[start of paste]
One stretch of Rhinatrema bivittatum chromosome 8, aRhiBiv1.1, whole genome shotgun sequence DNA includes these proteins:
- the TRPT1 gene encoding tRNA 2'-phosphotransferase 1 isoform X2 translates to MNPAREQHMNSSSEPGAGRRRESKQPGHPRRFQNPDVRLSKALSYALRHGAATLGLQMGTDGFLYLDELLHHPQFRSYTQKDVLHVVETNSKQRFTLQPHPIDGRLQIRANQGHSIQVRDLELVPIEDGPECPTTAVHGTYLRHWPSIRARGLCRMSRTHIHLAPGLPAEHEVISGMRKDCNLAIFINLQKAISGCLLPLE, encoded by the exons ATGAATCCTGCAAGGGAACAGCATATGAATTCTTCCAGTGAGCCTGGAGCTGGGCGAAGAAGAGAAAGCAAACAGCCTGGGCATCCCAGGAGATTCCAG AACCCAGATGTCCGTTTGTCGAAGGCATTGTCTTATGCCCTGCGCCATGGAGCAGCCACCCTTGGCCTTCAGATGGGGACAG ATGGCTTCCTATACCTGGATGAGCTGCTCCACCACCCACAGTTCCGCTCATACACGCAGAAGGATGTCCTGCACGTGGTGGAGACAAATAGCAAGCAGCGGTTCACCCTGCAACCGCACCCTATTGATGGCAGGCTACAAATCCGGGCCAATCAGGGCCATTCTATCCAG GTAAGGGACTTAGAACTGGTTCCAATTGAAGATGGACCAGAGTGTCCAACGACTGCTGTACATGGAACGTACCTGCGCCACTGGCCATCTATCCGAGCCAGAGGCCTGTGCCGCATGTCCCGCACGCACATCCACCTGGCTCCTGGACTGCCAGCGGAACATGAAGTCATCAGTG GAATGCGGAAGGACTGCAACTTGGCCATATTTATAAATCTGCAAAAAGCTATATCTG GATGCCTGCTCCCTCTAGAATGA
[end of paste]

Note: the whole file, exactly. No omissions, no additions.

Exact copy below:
One stretch of Rhinatrema bivittatum chromosome 8, aRhiBiv1.1, whole genome shotgun sequence DNA includes these proteins:
- the TRPT1 gene encoding tRNA 2'-phosphotransferase 1 isoform X2 translates to MNPAREQHMNSSSEPGAGRRRESKQPGHPRRFQNPDVRLSKALSYALRHGAATLGLQMGTDGFLYLDELLHHPQFRSYTQKDVLHVVETNSKQRFTLQPHPIDGRLQIRANQGHSIQVRDLELVPIEDGPECPTTAVHGTYLRHWPSIRARGLCRMSRTHIHLAPGLPAEHEVISGMRKDCNLAIFINLQKAISGCLLPLE, encoded by the exons ATGAATCCTGCAAGGGAACAGCATATGAATTCTTCCAGTGAGCCTGGAGCTGGGCGAAGAAGAGAAAGCAAACAGCCTGGGCATCCCAGGAGATTCCAG AACCCAGATGTCCGTTTGTCGAAGGCATTGTCTTATGCCCTGCGCCATGGAGCAGCCACCCTTGGCCTTCAGATGGGGACAG ATGGCTTCCTATACCTGGATGAGCTGCTCCACCACCCACAGTTCCGCTCATACACGCAGAAGGATGTCCTGCACGTGGTGGAGACAAATAGCAAGCAGCGGTTCACCCTGCAACCGCACCCTATTGATGGCAGGCTACAAATCCGGGCCAATCAGGGCCATTCTATCCAG GTAAGGGACTTAGAACTGGTTCCAATTGAAGATGGACCAGAGTGTCCAACGACTGCTGTACATGGAACGTACCTGCGCCACTGGCCATCTATCCGAGCCAGAGGCCTGTGCCGCATGTCCCGCACGCACATCCACCTGGCTCCTGGACTGCCAGCGGAACATGAAGTCATCAGTG GAATGCGGAAGGACTGCAACTTGGCCATATTTATAAATCTGCAAAAAGCTATATCTG GATGCCTGCTCCCTCTAGAATGA